The horse is sensitive. If his saddle hurts he will try to get rid of it – and whatever is on it. If his mouth hurts he will try to get away from it. Just because the horse is fast does not mean that he is impossible to stop. He does not have to be ridden in a Pelham or a Bit and Bridoon. Start with the mildest bit you can find; you might just find that you need never change.

So where does all this leave us? Do not be deterred by xxxx. It helps to remember that if something is not right it is almost always the rider or handler’s fault – something you have done, or not done or have failed to notice. We must be prepared to take the blame, we usually deserve it.

As encouragement I offer this — I started not so long ago with an unre-schooled ex-racehorse. Where initially he did not understand leg pressure, after eight months I could ride him without stirrups and perform a figure of eight without reins. He learned about gates in three days and where he had been frightened of puddles he would cross the river. I rode him in an eggbutt mullenmouth and never changed. An unschooled ex-racehorse is not for a novice. For a sympathetic rider who is prepared to be the horse’s friend an unparalleled joy awaits.

Finally I feel that xxxx have been unfair to dismiss Grace Muir as just a registered race-horse trainer. She runs an impeccable establishment (I have inspected a few) incorporating HEROS as a charity for rehoming ex- racehorses. You also fail to mention HEROS in the list of contacts. It would be a pity if HEROS was overlooked by those who might otherwise give a good home to an ex-racehorse.

Yours faithfully,
Roger Hanington

ROGER HANINGTON
Major (Retired)

 

Many thanks to Maj. Hanington for his insight into the subject of the homing of former race horses. I include my return email to his apology for his mis-posting of the comment and my thanks for bringing up such an important subject:

I was working with a big 17.3hh Dutch Warmblood today that about 4 previous trainers had given up on, claiming the horse was ‘dangerous’. This particular horse was a highly trained horse that was well beyond the campaign school and had been worked up to the beginning of real Haute École work when the original owner decided that the horse wasn’t their cup of tea, so to speak. I went to take a look at the horse to see what was going on and engaged the horse like I do with any other horse be it an off the track thoroughbred or a problem horse.

The owner and the most recent trainer told me that the horse was aggressive and dangerous and that it couldn’t be trusted. They were even afraid to handle the horse. So, I had them bring the horse out. They had ever manner of stud chain over the horses nose and two grooms on each side of the horse and they were having a time of it just to control the horse.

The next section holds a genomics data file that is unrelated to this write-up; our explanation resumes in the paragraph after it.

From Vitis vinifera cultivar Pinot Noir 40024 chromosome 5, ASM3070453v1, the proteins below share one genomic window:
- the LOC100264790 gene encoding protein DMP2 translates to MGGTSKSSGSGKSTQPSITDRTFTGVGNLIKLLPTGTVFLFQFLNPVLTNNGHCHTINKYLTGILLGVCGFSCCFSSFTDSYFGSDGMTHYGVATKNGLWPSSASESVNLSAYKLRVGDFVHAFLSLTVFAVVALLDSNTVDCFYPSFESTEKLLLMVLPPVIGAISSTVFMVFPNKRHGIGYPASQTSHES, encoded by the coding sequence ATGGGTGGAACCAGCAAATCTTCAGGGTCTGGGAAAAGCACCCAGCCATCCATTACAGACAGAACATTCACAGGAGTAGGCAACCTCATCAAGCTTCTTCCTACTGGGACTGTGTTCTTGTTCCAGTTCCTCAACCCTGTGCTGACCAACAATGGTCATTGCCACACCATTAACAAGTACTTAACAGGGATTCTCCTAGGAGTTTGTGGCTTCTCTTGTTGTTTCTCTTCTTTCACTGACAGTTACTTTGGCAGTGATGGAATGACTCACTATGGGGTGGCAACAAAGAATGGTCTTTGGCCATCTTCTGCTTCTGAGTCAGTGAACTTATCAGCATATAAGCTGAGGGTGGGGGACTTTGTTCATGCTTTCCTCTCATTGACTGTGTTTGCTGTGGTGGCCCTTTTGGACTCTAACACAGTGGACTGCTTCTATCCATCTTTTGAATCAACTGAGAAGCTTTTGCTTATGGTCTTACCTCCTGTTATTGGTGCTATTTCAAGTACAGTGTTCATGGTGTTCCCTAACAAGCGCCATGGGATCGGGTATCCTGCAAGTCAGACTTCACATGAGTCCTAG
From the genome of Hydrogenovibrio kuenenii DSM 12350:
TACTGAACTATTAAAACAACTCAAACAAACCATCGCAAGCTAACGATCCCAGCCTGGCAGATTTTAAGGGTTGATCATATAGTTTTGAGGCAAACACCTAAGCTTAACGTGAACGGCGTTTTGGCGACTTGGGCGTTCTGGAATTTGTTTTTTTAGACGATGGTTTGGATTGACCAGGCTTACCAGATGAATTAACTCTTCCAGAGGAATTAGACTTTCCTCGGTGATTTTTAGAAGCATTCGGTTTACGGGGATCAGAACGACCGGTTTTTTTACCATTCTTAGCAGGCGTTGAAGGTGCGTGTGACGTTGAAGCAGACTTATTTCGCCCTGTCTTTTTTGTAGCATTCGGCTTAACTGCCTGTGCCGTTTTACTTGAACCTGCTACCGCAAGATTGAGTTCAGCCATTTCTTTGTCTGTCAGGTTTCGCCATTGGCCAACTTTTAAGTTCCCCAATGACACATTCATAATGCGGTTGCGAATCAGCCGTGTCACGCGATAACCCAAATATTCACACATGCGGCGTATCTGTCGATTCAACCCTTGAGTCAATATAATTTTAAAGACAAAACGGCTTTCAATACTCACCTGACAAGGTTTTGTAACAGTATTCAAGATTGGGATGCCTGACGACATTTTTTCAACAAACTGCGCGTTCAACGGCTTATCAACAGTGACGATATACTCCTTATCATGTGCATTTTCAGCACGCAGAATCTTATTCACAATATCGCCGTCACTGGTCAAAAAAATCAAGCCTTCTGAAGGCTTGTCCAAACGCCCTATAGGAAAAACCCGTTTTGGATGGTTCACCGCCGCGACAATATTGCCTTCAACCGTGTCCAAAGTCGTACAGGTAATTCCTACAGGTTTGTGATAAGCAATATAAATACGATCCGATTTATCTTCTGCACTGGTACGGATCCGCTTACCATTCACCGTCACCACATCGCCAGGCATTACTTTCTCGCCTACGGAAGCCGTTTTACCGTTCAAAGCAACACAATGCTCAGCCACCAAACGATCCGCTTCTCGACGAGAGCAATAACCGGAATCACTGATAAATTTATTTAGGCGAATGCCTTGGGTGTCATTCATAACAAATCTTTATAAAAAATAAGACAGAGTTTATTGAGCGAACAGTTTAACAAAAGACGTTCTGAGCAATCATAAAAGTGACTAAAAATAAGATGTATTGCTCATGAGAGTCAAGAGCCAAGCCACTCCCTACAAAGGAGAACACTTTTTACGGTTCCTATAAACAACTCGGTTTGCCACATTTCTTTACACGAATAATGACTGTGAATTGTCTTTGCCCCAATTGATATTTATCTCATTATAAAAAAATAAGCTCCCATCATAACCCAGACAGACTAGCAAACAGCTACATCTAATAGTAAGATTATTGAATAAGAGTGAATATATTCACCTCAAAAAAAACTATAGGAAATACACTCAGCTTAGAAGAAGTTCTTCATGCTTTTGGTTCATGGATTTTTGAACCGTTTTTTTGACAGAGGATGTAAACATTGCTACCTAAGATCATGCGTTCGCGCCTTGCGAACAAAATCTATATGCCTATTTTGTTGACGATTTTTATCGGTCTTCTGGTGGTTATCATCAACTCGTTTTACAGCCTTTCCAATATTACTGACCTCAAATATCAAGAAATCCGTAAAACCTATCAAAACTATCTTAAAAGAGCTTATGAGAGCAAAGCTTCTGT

I told them to let the horse loose in the round pen. I let the horse settle for a while and then I entered the round pen. The horse was indeed acting wild, charged at me, kicked and bucked but always maintained a good distance from me. I told the owners that the horse was not dangerous because it didn’t actually try to nail me with a hoof or otherwise make contact with me. After about 20 minutes, the horse settled down and approached me. I did nothing but stand in one place. I thought about what you said in the comment you posted about gaining a horse’s trust – I gave the horse no reason to fear me but at the same time didn’t give any indication to the horse that I was intimidated but showed the horse respect, so to speak.

It was at this point I realized exactly what the problem was: A very highly trained horse, a rider that didn’t have the skill to ride the horse which made for a horse that was utterly confused about what the rider was asking the horse to do. In this instance, the squirrelly and ‘dangerous’ behavior of the horse was the horse simply not having a clue of what the rider was asking it to do (and the rider not having a clue or the skill level to properly ask the horse to do anything) which resulted in the horse doing everything under the sun to figure out how to comply with what it though the rider was asking it to do.

This same set of conditions applies to former race horses. I see all too many people who buy an off the track thoroughbred who don’t properly ‘let the horse down’ for a couple of months. They get on a horse that knows only one thing (run like Hell) and the inexperienced rider and former race horse are off to the races much to the amusement of those who happen to be around to watch the ensuing festivities.

One of the many things that never ceases to amaze me is that a the mild application of rational thought on the part of the new owner and her trainer could have over-ridden their lack of knowledge (which ironically, the whole situation was not beyond their level of knowledge and skill, all things considered) or at least set them up for an appropriate solution that didn’t include the option of giving up.

 

Posted in Bits and Pieces, Horse Care, Horse Training | Leave a comment